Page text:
Take the 2-minute tour ×
Stack Overflow is a question and answer site for professional and enthusiast programmers. It's 100% free, no registration required.

Scikit-learn has a mechanism to rank features (classification) using extreme randomized trees.

forest = ExtraTreesClassifier(n_estimators=250,

I have a question if this method is doing a "univariate" or "multivariate" feature ranking. Univariate case is where individual features are compared to each other. I would appreciate some clarifications here. Any other parameters that I should try to fiddle? Any experiences and pitfalls with this ranking methhod are also appreciated. THe output of this ranking identify feature numbers(5,20,7. I would like to check if the feature number really corresponds to the row in the feature matrix. THat is, the feature number 5 corresponds to the sixth row in the feature matrix (starts with 0).

share|improve this question
Could you explicitly restate what your question is? You are giving a bunch of approximate assertions and it's hard to guess what you actual question is. Also in scikit-learn, the data is shaped (n_samples, n_features) so the feature indices are for the columns of the data matrix, not the rows. –  ogrisel Oct 19 '12 at 12:44
To answer the first question: multivariate. –  Andreas Mueller Oct 20 '12 at 8:19
Sorry for my confusing question but I am in the process of learning this area and I agree that the quesion was not clear. Thanks anyway for your clarifications. –  user963386 Oct 20 '12 at 9:24
Also "Univariate case is where individual features are compared to each other." is not very correct: "univariate" means that features a evaluated independently from one another by estimating their correlation with the target signal. Then feature selection can happen using a fixed threshold (for instance on the p-value of the univariate test) or by taking the top 100 most meaningful features for instance. For tree models, importance scores are multivariate as they are computed by analyzing the structure of the learned trees. Those tree models non-linear dependencies between features. –  ogrisel Oct 21 '12 at 13:11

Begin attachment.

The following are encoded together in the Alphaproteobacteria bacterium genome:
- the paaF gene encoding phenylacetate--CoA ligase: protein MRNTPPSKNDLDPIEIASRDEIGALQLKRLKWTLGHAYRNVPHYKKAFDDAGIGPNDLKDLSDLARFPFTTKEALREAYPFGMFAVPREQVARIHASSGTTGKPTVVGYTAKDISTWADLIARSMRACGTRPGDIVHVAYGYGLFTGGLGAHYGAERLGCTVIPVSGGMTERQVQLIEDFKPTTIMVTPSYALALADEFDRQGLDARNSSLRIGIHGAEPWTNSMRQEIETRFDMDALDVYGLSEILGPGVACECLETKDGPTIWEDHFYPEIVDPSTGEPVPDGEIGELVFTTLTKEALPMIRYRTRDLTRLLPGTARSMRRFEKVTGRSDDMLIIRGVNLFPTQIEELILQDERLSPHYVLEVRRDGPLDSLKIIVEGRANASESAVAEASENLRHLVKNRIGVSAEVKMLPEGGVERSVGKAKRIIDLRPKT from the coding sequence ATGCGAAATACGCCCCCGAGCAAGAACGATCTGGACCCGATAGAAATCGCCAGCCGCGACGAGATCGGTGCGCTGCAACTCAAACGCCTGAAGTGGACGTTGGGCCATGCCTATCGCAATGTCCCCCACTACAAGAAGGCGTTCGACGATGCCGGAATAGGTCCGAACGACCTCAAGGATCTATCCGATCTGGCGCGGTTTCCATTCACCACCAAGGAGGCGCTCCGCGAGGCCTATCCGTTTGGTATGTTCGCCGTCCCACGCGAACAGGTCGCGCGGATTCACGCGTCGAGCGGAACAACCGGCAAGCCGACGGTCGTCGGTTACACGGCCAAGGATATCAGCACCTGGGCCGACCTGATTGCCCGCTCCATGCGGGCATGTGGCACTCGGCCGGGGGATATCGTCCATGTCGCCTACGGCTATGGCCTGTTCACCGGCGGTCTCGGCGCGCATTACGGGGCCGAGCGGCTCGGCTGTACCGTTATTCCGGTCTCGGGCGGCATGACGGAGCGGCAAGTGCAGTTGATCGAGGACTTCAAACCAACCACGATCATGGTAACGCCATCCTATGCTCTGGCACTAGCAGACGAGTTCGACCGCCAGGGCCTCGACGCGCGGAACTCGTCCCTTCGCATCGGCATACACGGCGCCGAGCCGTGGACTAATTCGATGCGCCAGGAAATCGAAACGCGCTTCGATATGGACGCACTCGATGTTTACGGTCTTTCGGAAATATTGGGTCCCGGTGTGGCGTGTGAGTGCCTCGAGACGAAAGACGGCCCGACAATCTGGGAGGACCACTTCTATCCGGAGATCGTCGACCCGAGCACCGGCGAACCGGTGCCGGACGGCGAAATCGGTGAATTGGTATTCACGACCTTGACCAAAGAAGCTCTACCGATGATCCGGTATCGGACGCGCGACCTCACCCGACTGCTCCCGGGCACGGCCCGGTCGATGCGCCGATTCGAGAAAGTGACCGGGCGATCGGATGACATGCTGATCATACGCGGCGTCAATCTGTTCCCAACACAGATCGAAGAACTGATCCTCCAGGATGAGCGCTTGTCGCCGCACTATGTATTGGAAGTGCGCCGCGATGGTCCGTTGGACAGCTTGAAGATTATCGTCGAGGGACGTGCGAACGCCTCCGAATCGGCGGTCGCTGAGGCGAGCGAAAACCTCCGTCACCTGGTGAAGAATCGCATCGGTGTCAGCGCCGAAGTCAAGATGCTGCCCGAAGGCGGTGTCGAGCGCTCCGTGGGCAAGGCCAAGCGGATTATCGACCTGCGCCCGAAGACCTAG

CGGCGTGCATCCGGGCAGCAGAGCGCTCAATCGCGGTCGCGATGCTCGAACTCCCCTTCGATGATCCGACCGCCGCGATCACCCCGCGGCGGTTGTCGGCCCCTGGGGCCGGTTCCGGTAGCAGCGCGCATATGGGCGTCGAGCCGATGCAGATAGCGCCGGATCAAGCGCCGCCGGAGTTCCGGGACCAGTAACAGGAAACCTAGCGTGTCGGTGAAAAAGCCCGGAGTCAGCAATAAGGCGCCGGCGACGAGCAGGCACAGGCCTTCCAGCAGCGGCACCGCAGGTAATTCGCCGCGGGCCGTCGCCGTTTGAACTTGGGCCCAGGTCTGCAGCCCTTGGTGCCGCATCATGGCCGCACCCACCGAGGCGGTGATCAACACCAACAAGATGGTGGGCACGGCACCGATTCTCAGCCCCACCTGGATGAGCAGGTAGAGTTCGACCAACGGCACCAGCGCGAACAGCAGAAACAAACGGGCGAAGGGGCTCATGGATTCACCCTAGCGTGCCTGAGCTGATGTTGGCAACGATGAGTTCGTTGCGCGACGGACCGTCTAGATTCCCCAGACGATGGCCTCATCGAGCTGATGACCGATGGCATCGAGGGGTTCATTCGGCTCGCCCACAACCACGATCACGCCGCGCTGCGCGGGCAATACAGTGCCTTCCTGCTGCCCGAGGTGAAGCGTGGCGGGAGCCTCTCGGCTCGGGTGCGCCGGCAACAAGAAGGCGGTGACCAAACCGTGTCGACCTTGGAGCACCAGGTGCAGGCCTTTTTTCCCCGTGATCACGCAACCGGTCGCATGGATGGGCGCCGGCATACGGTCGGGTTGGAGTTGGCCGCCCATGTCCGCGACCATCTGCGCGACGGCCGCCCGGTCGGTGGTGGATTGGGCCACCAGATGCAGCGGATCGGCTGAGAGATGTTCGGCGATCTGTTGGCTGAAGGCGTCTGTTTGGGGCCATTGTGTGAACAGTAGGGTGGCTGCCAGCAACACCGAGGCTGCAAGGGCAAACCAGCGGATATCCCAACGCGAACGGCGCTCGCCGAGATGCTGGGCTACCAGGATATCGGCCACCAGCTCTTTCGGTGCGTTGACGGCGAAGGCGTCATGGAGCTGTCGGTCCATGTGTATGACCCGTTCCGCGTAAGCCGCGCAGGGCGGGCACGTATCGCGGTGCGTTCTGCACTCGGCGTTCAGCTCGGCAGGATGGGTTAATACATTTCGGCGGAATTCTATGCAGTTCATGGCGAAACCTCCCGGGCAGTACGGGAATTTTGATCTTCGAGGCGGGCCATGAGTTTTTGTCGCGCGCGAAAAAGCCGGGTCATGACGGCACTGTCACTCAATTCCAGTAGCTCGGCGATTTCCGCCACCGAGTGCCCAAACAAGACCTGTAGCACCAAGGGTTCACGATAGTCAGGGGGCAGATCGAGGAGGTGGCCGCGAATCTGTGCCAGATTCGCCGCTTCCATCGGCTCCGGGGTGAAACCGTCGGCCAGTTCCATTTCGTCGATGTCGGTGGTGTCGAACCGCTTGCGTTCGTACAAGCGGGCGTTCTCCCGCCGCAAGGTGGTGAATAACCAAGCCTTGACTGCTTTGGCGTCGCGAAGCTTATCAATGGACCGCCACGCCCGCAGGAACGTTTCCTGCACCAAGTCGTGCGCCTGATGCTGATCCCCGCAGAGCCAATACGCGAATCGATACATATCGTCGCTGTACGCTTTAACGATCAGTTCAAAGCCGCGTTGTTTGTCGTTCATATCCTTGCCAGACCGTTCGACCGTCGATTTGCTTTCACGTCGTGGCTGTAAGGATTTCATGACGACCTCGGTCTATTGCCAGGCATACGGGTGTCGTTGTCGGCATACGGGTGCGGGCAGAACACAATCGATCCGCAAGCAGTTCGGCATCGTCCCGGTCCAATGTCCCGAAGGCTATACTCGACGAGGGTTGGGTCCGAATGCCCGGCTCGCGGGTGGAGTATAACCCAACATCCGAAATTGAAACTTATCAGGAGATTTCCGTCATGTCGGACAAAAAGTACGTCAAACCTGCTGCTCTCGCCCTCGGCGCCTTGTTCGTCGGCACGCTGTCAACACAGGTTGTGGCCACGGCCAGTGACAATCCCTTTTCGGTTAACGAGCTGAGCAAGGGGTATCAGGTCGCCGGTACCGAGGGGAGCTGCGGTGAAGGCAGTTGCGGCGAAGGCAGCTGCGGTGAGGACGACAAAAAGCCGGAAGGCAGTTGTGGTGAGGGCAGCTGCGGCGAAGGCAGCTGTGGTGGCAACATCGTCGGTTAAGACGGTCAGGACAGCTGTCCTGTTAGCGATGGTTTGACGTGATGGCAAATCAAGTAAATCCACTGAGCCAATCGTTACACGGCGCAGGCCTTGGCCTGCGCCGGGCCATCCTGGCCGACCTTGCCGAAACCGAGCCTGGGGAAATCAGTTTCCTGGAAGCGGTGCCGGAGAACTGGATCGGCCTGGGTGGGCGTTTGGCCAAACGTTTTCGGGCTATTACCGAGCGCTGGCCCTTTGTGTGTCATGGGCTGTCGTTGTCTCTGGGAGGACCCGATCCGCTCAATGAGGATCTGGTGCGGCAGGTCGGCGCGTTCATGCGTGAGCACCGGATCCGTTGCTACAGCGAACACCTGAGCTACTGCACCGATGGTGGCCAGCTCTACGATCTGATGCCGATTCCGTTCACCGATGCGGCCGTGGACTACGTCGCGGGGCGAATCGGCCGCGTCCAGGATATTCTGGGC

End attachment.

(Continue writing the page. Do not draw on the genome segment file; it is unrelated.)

1 Answer 1

I'm not an expert but this is not univariate. In fact the total feature importance is computed from the feature importance of each tree (taking the mean value i think).

For each tree, the importances are computed from the impurity of the split.

I used this method and it seems to give good results, better from my point of view than the univariate method. But I don't know any technique to test the results except the knowledge of the dataset.

To order, the feature correctly you should follow this example and modify it a bit like so to use pandas.DataFrame and their proper column names:

import numpy as np

from sklearn.ensemble import ExtraTreesClassifier

X = pandas.DataFrame(...)
Y = pandas.Series(...)

# Build a forest and compute the feature importances
forest = ExtraTreesClassifier(n_estimators=250,

forest.fit(X, y)

feature_importance = forest.feature_importances_
feature_importance = 100.0 * (feature_importance / feature_importance.max())
sorted_idx = np.argsort(feature_importance)[::-1]
print "Feature importance:"
for f,w in zip(X.columns[sorted_idx], feature_importance[sorted_idx]):
    print "%d) %s : %d" % (i, f, w)
pos = np.arange(sorted_idx.shape[0]) + .5
plt.subplot(1, 2, 2)
nb_to_display = 30
plt.barh(pos[:nb_to_display], feature_importance[sorted_idx][:nb_to_display], align='center')
plt.yticks(pos[:nb_to_display], X.columns[sorted_idx][:nb_to_display])
plt.xlabel('Relative Importance')
plt.title('Variable Importance')
share|improve this answer

Your Answer


By posting your answer, you agree to the privacy policy and terms of service.

Not the answer you're looking for? Browse other questions tagged or ask your own question.